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I have been a teacher for seventeen years, so yes, there are many lessons or activities that I have done exactly the same every year. I love my discussion on class and power in Romeo and Juliet, I have the same handout that I have been using for my sentence imitation lesson for twelve years, and I still teach grammar the way that I did fifteen years ago.
But I also like to experiment with my lesson plans.
Every year, I try something new. Sometimes, those experiments end badly—for us all. One year, it was a hastily written-out idea for students to create projects using new media. They were excited about the project, but I didn’t really know what I wanted out of it, and so they never quite all got graded. One year, it was assigning students a letter writing essay that was a mix of research, argument writing, and narrative—but for the first quarter of the school year, it was way too much to expect.
But then there are the experiments that turn out so well. When I gave my students an assignment to write a poem in the voice of an immigrant to the US, I was a little nervous about how it would all turn out, but their final drafts were a joy to grade. When I started using interactive notebooks in class, even though we were half way through the last quarter of the year, I loved them, and I have been using them ever since.
Looking back, there are some reasons why the successful experiments worked so well, and why the flops were such big failures.
Here are my tips for successfully trying something risky with your students.Here are my tips for successfully trying something risky with your students. Click To Tweet
Think of the end-goal before you do anything else. When I created the poetry writing assignment, I knew that what I wanted was for my students to be able to use literary elements to create meaning and to have a deeper understanding of the unique challenges that immigrants face when they come to America. By nailing down the end game, I made it doable.
Figure out how you will get them to that goal. After I decided what I wanted my students to do with their poems, I planned out all the lessons that would get them there. Essays, stories, and excerpts from a novel all helped them to get a deeper understanding of the immigrant experience. A quick review and explanation of literary elements, handouts that required them to examine those literary elements in multiple poems, and creative writing exercises where they played with writing poems of their own, all added to their comfort and understanding.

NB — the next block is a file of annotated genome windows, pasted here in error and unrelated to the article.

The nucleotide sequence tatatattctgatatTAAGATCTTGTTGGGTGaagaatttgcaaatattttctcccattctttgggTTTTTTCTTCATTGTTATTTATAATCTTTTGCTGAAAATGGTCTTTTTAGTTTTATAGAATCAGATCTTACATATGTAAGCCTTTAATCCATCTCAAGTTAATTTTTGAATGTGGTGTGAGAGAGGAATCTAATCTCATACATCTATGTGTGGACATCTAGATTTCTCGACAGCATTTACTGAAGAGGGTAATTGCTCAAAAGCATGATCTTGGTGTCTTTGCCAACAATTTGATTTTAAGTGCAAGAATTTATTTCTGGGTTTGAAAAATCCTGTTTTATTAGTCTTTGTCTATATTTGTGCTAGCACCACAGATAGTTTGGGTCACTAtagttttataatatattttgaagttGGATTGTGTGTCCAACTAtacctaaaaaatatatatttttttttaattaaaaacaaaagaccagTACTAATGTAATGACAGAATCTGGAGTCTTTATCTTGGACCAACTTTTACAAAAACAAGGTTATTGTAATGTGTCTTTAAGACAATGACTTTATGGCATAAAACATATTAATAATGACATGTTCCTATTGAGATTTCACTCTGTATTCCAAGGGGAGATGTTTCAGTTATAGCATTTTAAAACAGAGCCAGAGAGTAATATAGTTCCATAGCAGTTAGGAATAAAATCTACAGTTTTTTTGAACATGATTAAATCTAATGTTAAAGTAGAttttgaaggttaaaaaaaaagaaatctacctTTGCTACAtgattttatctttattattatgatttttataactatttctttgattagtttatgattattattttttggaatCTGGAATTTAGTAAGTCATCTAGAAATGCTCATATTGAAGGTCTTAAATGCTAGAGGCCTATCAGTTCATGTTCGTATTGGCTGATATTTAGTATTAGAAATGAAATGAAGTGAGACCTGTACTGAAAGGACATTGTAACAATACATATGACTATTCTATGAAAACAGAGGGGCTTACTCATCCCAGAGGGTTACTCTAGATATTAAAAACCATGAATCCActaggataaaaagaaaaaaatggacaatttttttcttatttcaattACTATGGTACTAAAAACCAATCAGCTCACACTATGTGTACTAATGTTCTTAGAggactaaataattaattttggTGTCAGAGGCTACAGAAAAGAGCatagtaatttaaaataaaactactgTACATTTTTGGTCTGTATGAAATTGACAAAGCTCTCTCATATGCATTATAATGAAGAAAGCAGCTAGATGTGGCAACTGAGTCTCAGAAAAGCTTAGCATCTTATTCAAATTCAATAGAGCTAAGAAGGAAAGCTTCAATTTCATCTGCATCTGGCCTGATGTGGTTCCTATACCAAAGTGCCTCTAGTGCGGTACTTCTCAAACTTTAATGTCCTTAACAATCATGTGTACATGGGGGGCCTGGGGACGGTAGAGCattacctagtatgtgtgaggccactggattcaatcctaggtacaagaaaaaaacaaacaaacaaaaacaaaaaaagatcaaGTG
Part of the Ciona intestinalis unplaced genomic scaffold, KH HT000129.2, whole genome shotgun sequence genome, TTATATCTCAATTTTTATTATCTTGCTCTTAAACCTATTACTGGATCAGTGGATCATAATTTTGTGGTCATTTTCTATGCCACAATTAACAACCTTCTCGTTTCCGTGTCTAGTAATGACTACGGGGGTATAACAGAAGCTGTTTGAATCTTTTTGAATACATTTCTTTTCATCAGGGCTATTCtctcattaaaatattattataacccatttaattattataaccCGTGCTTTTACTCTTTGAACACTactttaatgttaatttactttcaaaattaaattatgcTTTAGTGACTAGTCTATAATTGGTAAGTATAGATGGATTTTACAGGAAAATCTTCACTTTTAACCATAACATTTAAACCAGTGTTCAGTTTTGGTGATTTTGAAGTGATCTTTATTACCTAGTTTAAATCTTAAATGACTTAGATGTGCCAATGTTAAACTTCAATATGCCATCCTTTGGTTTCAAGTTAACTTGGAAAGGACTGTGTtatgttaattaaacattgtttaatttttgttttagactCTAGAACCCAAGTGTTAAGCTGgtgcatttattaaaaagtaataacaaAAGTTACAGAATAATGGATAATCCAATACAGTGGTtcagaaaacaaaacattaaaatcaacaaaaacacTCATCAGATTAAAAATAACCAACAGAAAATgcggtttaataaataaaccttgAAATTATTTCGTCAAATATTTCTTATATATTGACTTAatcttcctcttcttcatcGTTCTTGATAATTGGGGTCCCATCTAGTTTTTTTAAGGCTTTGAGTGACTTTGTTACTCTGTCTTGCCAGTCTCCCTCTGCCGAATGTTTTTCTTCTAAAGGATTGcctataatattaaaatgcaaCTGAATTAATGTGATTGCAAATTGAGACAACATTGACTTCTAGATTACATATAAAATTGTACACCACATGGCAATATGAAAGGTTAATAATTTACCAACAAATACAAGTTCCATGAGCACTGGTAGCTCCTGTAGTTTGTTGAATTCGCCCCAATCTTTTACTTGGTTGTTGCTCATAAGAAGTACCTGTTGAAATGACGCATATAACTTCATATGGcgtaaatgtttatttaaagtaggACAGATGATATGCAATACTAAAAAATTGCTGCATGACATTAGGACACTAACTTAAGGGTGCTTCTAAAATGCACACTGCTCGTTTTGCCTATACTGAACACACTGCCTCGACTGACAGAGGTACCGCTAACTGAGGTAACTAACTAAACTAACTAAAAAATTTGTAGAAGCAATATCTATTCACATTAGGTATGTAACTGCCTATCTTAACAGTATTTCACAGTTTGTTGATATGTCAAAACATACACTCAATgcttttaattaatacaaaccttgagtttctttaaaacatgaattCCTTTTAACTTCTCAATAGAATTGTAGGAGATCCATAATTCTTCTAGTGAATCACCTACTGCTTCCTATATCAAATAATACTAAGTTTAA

Build in as much structure and scaffolding as possible. I don’t always require students to follow a step-by-step process to complete an assignment, but I do always provide those steps for students who work well with a lot of structure. Before I asked them to go home and write an original poem in the voice of an immigrant, I gave them at least three different ways to write a poem that all depended on some kind of already-in-place structure. Imitation poems, found poems, and haikus are all popular choices, and we practiced them in class more than once. Most students started off with one of those and then sort of take off on their own, but having that initial structure is super helpful.
Put yourself out there too. When I ask students to write poems in class, I always write with them, and I am especially sure to read them the bad examples. I don’t care if I look stupid, and I show them that it’s okay to experiment and try something new. And it’s totally great to fail sometimes.
And maybe that’s the lesson here. I’m not afraid to fail, and I want my students to know that sometimes I fall flat on my face.
But I learn from those mistakes, I adjust, and I try again.